I once again witnessed Kira working the security guys down front like she did at the last concert we took her to, which is alarming. There were two of them, talking and laughing with her, and I was getting ready to move in if I heard them say the words, "I'm with the band." Kiyomi scored a guitar pick from some guy, as well. Rigel and I have decided that from now on the only concerts they'll be allowed to attend are those where the security guys are really old gay men.

Evacuated Rigel's dad from the Sylmar fire. If you've been watching the news, you know that we have more than a few fires going on here in Southern California. Rigel picked up his dad at around 2am, and said he saw palm trees on fire a block away from his house. We're sad for everyone who lost their homes - there is so much devastation. We're more than a few miles away from the fire, but our eyes are stinging and the air smells like smoke. There was an earthquake in Filmore, too, and now they're warning of blackouts. I'm preparing for locusts next, or crop circles on our front lawn.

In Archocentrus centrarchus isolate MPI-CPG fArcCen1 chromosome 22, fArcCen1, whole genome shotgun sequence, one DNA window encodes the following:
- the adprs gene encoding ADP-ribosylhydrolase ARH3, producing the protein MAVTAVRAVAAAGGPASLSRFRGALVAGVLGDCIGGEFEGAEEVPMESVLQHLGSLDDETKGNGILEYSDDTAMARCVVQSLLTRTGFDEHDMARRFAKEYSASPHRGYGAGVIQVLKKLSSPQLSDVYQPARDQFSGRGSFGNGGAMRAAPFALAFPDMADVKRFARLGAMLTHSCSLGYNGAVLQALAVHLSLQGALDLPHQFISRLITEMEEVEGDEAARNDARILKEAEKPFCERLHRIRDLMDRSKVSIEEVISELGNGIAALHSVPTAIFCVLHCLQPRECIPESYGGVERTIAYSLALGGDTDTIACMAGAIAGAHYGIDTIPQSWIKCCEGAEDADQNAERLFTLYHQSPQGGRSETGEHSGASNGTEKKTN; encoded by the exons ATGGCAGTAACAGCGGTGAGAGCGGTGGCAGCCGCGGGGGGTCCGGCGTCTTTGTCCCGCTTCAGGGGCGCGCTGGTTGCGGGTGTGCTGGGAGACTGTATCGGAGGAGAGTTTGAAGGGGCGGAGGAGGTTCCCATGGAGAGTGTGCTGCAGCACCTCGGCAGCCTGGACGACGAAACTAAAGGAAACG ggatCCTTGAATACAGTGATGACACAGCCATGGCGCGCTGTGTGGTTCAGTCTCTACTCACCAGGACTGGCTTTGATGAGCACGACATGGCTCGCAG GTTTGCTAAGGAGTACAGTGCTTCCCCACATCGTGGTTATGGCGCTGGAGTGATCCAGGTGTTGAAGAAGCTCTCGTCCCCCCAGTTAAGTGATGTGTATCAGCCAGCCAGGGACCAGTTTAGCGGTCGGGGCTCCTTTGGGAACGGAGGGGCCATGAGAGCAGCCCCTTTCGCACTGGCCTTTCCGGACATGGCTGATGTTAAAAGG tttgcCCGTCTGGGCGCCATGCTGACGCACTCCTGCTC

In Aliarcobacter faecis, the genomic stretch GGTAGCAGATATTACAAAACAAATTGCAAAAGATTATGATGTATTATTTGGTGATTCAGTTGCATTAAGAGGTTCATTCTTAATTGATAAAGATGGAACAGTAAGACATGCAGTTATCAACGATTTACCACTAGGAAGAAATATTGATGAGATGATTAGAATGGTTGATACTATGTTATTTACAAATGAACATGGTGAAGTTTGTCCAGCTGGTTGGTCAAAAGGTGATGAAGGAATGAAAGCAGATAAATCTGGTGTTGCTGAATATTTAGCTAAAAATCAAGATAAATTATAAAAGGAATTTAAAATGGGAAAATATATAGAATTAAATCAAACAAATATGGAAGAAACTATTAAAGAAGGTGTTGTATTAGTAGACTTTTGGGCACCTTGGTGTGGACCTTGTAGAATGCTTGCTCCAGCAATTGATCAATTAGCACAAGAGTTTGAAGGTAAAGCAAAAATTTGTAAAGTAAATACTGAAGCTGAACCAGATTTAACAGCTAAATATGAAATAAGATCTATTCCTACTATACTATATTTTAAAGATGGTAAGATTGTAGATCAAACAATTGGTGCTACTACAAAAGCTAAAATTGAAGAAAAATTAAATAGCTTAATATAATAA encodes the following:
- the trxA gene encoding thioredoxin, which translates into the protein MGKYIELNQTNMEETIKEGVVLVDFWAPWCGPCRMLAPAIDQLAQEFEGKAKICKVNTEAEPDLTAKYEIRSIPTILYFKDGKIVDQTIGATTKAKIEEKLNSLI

Today, Saturday, was blissfully uneventful. It's 10:15 pm and we're starting to talk about what to have for dinner, Kiyomi is still in her pajamas and I just had a double cappuccino at 8:30. Like I said, a totally normal day.

(Remember, you can watch the Jonas Brother's concert here on line at 3pm est. You might see us.)

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Wednesday, November 12, 2008

This Blogging Thing Ain't So Bad After All

jonas-brothers-concert-roxy-tickets-american-eagle-77kidsA couple of weeks ago I was talking to one of the other moms at Kiyomi's school, and she asked me what I did for a living. I find this question so daunting these days; after being an art director for 20+ years, it's been hard for me to actually describe myself as a writer, and then once I do there's the whole thing with blogging. Most of you know how hard it is to describe it to people: "Well, I write about...stuff, and then, um, people read it and hopefully comment, and then uh, yeah, sometimes - get this - I actually get paid for it." I could already see what she was thinking: Well now, that sounds like a sound career! Maybe someday you'll get promoted to Head Nacho Maker or get a real job like that guy on TV that sells the Shamwow.